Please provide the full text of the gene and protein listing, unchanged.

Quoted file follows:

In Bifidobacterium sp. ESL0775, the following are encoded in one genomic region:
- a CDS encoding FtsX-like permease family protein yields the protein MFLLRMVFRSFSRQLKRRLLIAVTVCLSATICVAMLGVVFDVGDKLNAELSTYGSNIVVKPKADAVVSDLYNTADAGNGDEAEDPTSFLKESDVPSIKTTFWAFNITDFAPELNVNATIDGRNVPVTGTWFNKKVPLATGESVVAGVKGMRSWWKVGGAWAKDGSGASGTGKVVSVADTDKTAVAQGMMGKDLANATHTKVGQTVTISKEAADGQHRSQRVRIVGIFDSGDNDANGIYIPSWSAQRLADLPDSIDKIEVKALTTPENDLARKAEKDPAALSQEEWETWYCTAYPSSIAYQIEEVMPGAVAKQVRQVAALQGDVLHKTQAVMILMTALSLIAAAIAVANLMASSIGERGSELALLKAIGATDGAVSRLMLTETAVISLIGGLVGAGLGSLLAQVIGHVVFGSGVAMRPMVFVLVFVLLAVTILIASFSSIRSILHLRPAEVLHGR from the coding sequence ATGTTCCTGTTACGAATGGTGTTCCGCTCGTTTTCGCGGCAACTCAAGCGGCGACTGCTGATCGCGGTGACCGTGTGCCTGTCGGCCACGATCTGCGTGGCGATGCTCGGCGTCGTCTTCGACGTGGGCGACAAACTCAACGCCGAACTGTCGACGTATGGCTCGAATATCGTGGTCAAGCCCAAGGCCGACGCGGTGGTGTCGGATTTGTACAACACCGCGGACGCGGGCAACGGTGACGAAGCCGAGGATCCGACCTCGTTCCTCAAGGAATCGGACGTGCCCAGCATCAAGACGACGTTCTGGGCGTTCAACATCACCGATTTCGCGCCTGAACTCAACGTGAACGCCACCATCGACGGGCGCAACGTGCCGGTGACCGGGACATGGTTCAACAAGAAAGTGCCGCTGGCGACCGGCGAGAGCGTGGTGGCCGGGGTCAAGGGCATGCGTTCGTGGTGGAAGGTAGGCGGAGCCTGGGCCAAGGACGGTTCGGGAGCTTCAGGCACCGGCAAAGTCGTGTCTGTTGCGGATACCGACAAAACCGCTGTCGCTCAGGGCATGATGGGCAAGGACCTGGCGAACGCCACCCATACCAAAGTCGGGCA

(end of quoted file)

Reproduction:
In Bifidobacterium sp. ESL0775, the following are encoded in one genomic region:
- a CDS encoding FtsX-like permease family protein yields the protein MFLLRMVFRSFSRQLKRRLLIAVTVCLSATICVAMLGVVFDVGDKLNAELSTYGSNIVVKPKADAVVSDLYNTADAGNGDEAEDPTSFLKESDVPSIKTTFWAFNITDFAPELNVNATIDGRNVPVTGTWFNKKVPLATGESVVAGVKGMRSWWKVGGAWAKDGSGASGTGKVVSVADTDKTAVAQGMMGKDLANATHTKVGQTVTISKEAADGQHRSQRVRIVGIFDSGDNDANGIYIPSWSAQRLADLPDSIDKIEVKALTTPENDLARKAEKDPAALSQEEWETWYCTAYPSSIAYQIEEVMPGAVAKQVRQVAALQGDVLHKTQAVMILMTALSLIAAAIAVANLMASSIGERGSELALLKAIGATDGAVSRLMLTETAVISLIGGLVGAGLGSLLAQVIGHVVFGSGVAMRPMVFVLVFVLLAVTILIASFSSIRSILHLRPAEVLHGR from the coding sequence ATGTTCCTGTTACGAATGGTGTTCCGCTCGTTTTCGCGGCAACTCAAGCGGCGACTGCTGATCGCGGTGACCGTGTGCCTGTCGGCCACGATCTGCGTGGCGATGCTCGGCGTCGTCTTCGACGTGGGCGACAAACTCAACGCCGAACTGTCGACGTATGGCTCGAATATCGTGGTCAAGCCCAAGGCCGACGCGGTGGTGTCGGATTTGTACAACACCGCGGACGCGGGCAACGGTGACGAAGCCGAGGATCCGACCTCGTTCCTCAAGGAATCGGACGTGCCCAGCATCAAGACGACGTTCTGGGCGTTCAACATCACCGATTTCGCGCCTGAACTCAACGTGAACGCCACCATCGACGGGCGCAACGTGCCGGTGACCGGGACATGGTTCAACAAGAAAGTGCCGCTGGCGACCGGCGAGAGCGTGGTGGCCGGGGTCAAGGGCATGCGTTCGTGGTGGAAGGTAGGCGGAGCCTGGGCCAAGGACGGTTCGGGAGCTTCAGGCACCGGCAAAGTCGTGTCTGTTGCGGATACCGACAAAACCGCTGTCGCTCAGGGCATGATGGGCAAGGACCTGGCGAACGCCACCCATACCAAAGTCGGGCA